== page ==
Hawkes Bay MMP Referendum presentation
media release on Hawkes Bay MMP Referendum presentation
On Monday night, over forty people heard Therese Arseneau, Senior fellow in the school of Political Science and Communication at Canterbury University speak in the Napier City Council chambers on the MMP referendum in the General Election on 26 November. She and fellow political commentator Nigel Roberts are travelling around the country on behalf of the Electoral Commission to explain the options available in the referendum, which include a yes-no option on keeping MMP, and a further choice of other preferred electoral systems.
Therese described the Toolkit on wwwelection.org.nz which provides voters with a tool to help determine which voting system would best suit their preferences. The toolkit takes into account key factors such as accountability, proportionality, representation, effective government, effective Parliament, and enables voters to test which system best suits their values.
She stressed that if a majority of voters choose to keep MMP, the legislation has specified that there will be an independent review which will enable a fine-tuning of MMP. Issues like whether a candidate can stand as both electorate and as a list MP, and the threshold that parties must meet for a share of the seats will be considered in this review. The number of seats in Parliament (120) and the Maori seats are not part of the referendum.
Therese presented examples of different electoral systems now operating in different countries. MMP, she said, was considered the "Rolls Royce of proportional systems," with many new democracies adopting it as their preferred electoral system.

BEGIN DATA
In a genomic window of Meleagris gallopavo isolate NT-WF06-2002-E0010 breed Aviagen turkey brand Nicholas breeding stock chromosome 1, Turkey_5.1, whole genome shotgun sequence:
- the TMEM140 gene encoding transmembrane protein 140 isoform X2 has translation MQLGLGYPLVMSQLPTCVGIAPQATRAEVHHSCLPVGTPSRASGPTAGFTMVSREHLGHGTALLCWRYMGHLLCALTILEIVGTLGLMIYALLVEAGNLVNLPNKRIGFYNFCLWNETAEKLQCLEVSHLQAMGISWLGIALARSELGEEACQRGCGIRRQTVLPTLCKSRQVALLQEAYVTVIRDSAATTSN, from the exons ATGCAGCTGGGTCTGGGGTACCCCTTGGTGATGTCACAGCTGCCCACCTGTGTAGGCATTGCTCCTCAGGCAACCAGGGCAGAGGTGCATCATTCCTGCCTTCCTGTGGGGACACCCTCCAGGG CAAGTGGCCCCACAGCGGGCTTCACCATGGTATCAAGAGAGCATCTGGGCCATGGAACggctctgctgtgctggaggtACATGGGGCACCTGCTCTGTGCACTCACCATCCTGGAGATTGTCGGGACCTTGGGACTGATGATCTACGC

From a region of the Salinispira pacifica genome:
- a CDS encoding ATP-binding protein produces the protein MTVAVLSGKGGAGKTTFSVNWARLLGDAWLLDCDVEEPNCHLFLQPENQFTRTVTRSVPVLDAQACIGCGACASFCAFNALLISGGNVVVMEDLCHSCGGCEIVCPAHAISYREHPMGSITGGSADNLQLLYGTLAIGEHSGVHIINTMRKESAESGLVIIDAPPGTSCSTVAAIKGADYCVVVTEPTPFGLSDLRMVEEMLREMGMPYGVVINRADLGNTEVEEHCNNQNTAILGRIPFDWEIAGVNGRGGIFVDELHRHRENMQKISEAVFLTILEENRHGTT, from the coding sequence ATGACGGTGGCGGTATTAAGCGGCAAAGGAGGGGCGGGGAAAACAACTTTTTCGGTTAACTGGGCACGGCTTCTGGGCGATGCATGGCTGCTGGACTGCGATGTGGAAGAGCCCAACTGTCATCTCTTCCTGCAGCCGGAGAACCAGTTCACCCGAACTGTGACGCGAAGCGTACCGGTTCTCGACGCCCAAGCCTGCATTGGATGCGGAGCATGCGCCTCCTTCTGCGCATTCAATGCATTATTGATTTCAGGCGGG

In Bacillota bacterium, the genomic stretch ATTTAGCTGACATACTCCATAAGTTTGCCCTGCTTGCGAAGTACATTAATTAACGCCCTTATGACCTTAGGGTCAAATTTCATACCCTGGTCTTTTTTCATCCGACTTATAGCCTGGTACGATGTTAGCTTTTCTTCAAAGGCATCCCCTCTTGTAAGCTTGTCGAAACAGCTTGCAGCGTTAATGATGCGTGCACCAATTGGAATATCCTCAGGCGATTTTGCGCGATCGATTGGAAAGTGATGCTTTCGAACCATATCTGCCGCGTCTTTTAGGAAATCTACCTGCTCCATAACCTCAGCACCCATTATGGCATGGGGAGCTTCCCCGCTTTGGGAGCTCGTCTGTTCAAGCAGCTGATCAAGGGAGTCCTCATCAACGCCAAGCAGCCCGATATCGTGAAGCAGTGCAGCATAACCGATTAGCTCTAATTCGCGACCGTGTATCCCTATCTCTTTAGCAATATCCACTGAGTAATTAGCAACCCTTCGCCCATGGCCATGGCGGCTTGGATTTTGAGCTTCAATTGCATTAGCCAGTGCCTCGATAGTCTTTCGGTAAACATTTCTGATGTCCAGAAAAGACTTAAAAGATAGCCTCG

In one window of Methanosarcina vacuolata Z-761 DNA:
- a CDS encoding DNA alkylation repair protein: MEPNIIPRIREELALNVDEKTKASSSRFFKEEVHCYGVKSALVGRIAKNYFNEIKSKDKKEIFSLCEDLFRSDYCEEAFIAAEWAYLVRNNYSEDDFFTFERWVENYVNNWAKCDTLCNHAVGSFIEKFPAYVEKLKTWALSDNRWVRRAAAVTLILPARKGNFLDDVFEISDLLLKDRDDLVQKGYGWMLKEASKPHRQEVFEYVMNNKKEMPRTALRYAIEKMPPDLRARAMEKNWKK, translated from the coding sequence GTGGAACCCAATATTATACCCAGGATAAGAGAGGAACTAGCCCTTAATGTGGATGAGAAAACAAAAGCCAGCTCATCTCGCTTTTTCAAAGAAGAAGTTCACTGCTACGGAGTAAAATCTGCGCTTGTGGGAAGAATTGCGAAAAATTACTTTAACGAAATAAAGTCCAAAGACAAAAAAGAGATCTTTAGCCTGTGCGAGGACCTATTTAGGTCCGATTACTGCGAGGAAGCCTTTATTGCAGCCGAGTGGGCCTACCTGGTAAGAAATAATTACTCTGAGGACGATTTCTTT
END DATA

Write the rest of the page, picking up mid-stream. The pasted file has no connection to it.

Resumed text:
Keep MMP Hawke's Bay co-convenor Maxine Boag said that the examples given clearly show that MMP is the only truly proportional and therefore fair system. "Of all systems considered, MMP is head and shoulders above the rest because the proportion of votes given to each party is exactly the same as the proportion of seats each gets in Parliament."
The only other system with a party list vote is Supplementary Member, with 90 electorate seats and 30 List seats. "The difference is that if a party gets ten per cent of the list votes under SM, they get ten per cent of 30 seats, which is three seats; and under MMP ten per cent of the party vote translates into ten per cent of 120 seats or 12 seats.
"Basically the Supplementary Member system is First Past the Post with lipstick. Like FPP, it favours the big parties and takes away the proportionality MMP allows.
"MMP needs some tweaking, and if the majority of voters agree to keep it, the review outlined in the legislation will enable that to happen," Maxine said.